Knowing when to just. Shut. Up.

I just ranted in one of my essays for Feminism class. We were supposed to argue for a writer’s point, and I think I wound up focusing a bit too much on my own. It was about women consistently being put in their place, and in trying to get into the spirit of the whole thing so I could write a proper essay and get a good grade, I went off on the whole thing.

It was about the state of women in filmmaking, and how while strides are being made, there are still people who’re arguing about whether or not Kathyrn Bigelow should’ve gotten the Oscar for The Hurt Locker. I cringe every time I pass a conversation like this, and have to resist the all consuming urge to whap the opposition upside the head. Especially when I hear that, “Well, you know she just got it because she’s a woman.”.

There’ve been strides by female filmmakers. Patty Jenkins is taking on Thor 2, for God’s sake. (Although how much of a stride is in that is entirely a matter of perspective, I’ll grant you.) But there’s still those voices whispering away that having a vagina means you’re just not up to the task.

And really, if you look at the ever lengthening list of names popping up these days (Nicole Holofcener, Sofia Coppola, Penny Marshall, Julie Taymor, Mira Nair, and on and on and on and on…), its a waste of time and brain cells to try to make that argument. Let’s focus on getting the good stories told.

Now see, there it is. I’ve gone three paragraphs on the situation, and if I let myself, I could devote a whole post to it. But I didn’t, so help me. And as a writer who tends to operate entirely on how fast my hands are able to lay down what my brain is sending out, it truly is a matter of self control.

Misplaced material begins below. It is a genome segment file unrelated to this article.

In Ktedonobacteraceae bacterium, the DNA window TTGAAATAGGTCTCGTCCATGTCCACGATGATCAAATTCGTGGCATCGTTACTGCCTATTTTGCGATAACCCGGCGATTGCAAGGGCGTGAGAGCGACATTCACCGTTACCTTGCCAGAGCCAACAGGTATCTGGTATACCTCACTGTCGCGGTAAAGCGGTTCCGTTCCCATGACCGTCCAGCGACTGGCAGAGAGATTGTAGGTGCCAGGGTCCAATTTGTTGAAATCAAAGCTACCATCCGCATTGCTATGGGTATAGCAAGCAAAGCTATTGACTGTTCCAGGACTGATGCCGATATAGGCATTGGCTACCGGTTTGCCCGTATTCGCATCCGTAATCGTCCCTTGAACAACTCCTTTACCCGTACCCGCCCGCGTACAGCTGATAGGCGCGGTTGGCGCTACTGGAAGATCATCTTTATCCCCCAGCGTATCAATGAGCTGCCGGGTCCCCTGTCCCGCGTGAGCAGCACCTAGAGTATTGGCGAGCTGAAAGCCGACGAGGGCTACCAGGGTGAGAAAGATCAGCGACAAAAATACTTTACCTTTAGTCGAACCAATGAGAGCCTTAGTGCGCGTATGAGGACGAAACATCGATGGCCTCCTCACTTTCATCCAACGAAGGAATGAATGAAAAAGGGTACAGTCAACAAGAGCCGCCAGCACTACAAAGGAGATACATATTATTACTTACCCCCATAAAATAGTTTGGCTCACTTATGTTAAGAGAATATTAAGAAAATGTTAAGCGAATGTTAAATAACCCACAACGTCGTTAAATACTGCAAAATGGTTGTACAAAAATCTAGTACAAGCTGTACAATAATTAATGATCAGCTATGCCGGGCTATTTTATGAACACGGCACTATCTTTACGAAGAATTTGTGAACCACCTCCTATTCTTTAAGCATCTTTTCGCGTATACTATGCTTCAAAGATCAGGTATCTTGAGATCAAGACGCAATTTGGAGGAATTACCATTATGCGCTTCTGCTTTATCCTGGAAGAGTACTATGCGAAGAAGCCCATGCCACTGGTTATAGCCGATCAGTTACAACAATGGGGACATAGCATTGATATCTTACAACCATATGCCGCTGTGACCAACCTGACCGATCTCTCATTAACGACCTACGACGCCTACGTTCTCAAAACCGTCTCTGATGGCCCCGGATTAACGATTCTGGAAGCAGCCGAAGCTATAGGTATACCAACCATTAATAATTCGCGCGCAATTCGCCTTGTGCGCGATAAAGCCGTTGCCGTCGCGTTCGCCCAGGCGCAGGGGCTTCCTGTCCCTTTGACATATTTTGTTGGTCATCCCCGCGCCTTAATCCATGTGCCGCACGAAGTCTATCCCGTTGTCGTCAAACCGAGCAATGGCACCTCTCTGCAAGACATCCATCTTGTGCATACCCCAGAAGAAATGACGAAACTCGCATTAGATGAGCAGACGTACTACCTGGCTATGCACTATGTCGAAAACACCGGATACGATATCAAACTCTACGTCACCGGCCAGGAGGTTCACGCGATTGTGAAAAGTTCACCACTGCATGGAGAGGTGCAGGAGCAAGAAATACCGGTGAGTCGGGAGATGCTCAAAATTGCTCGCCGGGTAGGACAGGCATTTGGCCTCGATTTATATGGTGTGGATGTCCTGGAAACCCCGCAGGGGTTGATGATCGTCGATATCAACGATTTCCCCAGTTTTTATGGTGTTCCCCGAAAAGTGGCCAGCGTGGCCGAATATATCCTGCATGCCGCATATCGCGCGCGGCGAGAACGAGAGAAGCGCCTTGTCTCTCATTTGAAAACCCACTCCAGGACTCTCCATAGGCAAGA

Knowing when to shut up, whether it be in a story or otherwise, would be half the art of writing as far as I can see. Just like Gaiman tells us. And it’s something you have to perfect, when to let the details flow, and when to pull back.

When I did Here and Now for the Libboo Bounty contest (I will not link, I will not link…), I thought stemming the flow of details was the best possible option. Granted, this was only half a thought. I wrote the story quickly, not wanting to lose any sense of momentum just in case the ideas would stop coming. And it all laid itself out pretty easily.

But that was the general idea; like Jackson, Gaiman, or King, build it slow. Details will come in time, the picture will form, and when the twist hits at the end, make it good. I hoped I did that (though I’m sure as hell not as good as the aforementioned) and it seems like I have. People really like the story, though my sister E didn’t quite get the point of the beginning at first, and my mother’s friend D said that he felt the ending took away from the rest of it.

Still, about 97% of the response has been good. Although I do wish I could get more actual reviews on the site, but people don’t like that they’d have to get an account to do it. But anyway.

When it felt like it was right to stop, I stopped. I didn’t want to string things along any more than I had to. There was, at least to me, just enough at the beginning and end. But I had second thoughts, and continued to even now. Naturally, it’s published, and I can’t edit the thing. To do so, I’d have to delete and start over again, and that’s sure as hell not going to happen with two weeks to go and counting.

And since it’s true that the internet’s written in ink, not pencil, it wouldn’t make much of a difference anyway. I did what I did, and that’s all that I did. Same goes with the essay, which was sent in as is, with bits and pieces shaved off from the original.

But I know that particular talent, that innate knowledge of where the words should end and silence should begin, is one that I badly need to get on refining. My past screenwriting teachers always loved my work, but the prime complaint was that it was ‘too wordy’. In fact, at the beginning of the semester, the first question one of them’d asked me was if I’d been writing fiction before this. And when I told him I had, he started laughing and told me “Yeah, I thought so.”.

Too wordy, not wordy enough. Maybe it’s a battle I’ll be waging as long as I keep at this, an eternal fight for balance. As if I don’t do that to myself often enough already.

Oh, that’s a painful thought.


~ by Sara on October 31, 2011.

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